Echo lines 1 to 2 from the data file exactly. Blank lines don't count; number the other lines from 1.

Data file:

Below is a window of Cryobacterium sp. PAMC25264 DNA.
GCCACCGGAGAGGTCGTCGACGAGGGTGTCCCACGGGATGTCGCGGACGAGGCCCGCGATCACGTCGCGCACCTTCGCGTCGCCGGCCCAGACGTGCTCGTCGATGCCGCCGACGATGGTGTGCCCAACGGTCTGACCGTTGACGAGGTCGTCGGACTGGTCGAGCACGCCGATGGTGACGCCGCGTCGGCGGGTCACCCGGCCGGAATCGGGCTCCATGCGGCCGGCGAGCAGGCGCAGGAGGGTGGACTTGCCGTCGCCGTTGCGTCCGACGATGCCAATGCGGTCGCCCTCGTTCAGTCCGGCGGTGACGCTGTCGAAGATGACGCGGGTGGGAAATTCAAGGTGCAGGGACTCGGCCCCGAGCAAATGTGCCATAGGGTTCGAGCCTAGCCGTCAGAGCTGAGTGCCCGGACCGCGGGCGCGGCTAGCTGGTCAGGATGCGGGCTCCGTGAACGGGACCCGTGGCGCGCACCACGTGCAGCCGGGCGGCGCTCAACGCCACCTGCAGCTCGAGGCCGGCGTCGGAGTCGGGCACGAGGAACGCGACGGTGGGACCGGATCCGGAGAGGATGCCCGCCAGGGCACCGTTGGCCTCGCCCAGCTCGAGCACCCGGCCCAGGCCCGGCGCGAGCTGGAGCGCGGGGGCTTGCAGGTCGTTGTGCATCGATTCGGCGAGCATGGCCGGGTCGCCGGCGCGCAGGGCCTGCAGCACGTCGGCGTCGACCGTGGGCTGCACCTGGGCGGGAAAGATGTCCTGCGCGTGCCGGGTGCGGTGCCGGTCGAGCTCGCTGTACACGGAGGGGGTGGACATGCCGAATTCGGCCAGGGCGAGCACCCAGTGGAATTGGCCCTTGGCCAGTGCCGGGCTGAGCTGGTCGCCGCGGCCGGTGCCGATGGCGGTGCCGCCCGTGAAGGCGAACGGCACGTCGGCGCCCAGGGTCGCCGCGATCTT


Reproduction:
Below is a window of Cryobacterium sp. PAMC25264 DNA.
GCCACCGGAGAGGTCGTCGACGAGGGTGTCCCACGGGATGTCGCGGACGAGGCCCGCGATCACGTCGCGCACCTTCGCGTCGCCGGCCCAGACGTGCTCGTCGATGCCGCCGACGATGGTGTGCCCAACGGTCTGACCGTTGACGAGGTCGTCGGACTGGTCGAGCACGCCGATGGTGACGCCGCGTCGGCGGGTCACCCGGCCGGAATCGGGCTCCATGCGGCCGGCGAGCAGGCGCAGGAGGGTGGACTTGCCGTCGCCGTTGCGTCCGACGATGCCAATGCGGTCGCCCTCGTTCAGTCCGGCGGTGACGCTGTCGAAGATGACGCGGGTGGGAAATTCAAGGTGCAGGGACTCGGCCCCGAGCAAATGTGCCATAGGGTTCGAGCCTAGCCGTCAGAGCTGAGTGCCCGGACCGCGGGCGCGGCTAGCTGGTCAGGATGCGGGCTCCGTGAACGGGACCCGTGGCGCGCACCACGTGCAGCCGGGCGGCGCTCAACGCCACCTGCAGCTCGAGGCCGGCGTCGGAGTCGGGCACGAGGAACGCGACGGTGGGACCGGATCCGGAGAGGATGCCCGCCAGGGCACCGTTGGCCTCGCCCAGCTCGAGCACCCGGCCCAGGCCCGGCGCGAGCTGGAGCGCGGGGGCTTGCAGGTCGTTGTGCATCGATTCGGCGAGCATGGCCGGGTCGCCGGCGCGCAGGGCCTGCAGCACGTCGGCGTCGACCGTGGGCTGCACCTGGGCGGGAAAGATGTCCTGCGCGTGCCGGGTGCGGTGCCGGTCGAGCTCGCTGTACACGGAGGGGGTGGACATGCCGAATTCGGCCAGGGCGAGCACCCAGTGGAATTGGCCCTTGGCCAGTGCCGGGCTGAGCTGGTCGCCGCGGCCGGTGCCGATGGCGGTGCCGCCCGTGAAGGCGAACGGCACGTCGGCGCCCAGGGTCGCCGCGATCTT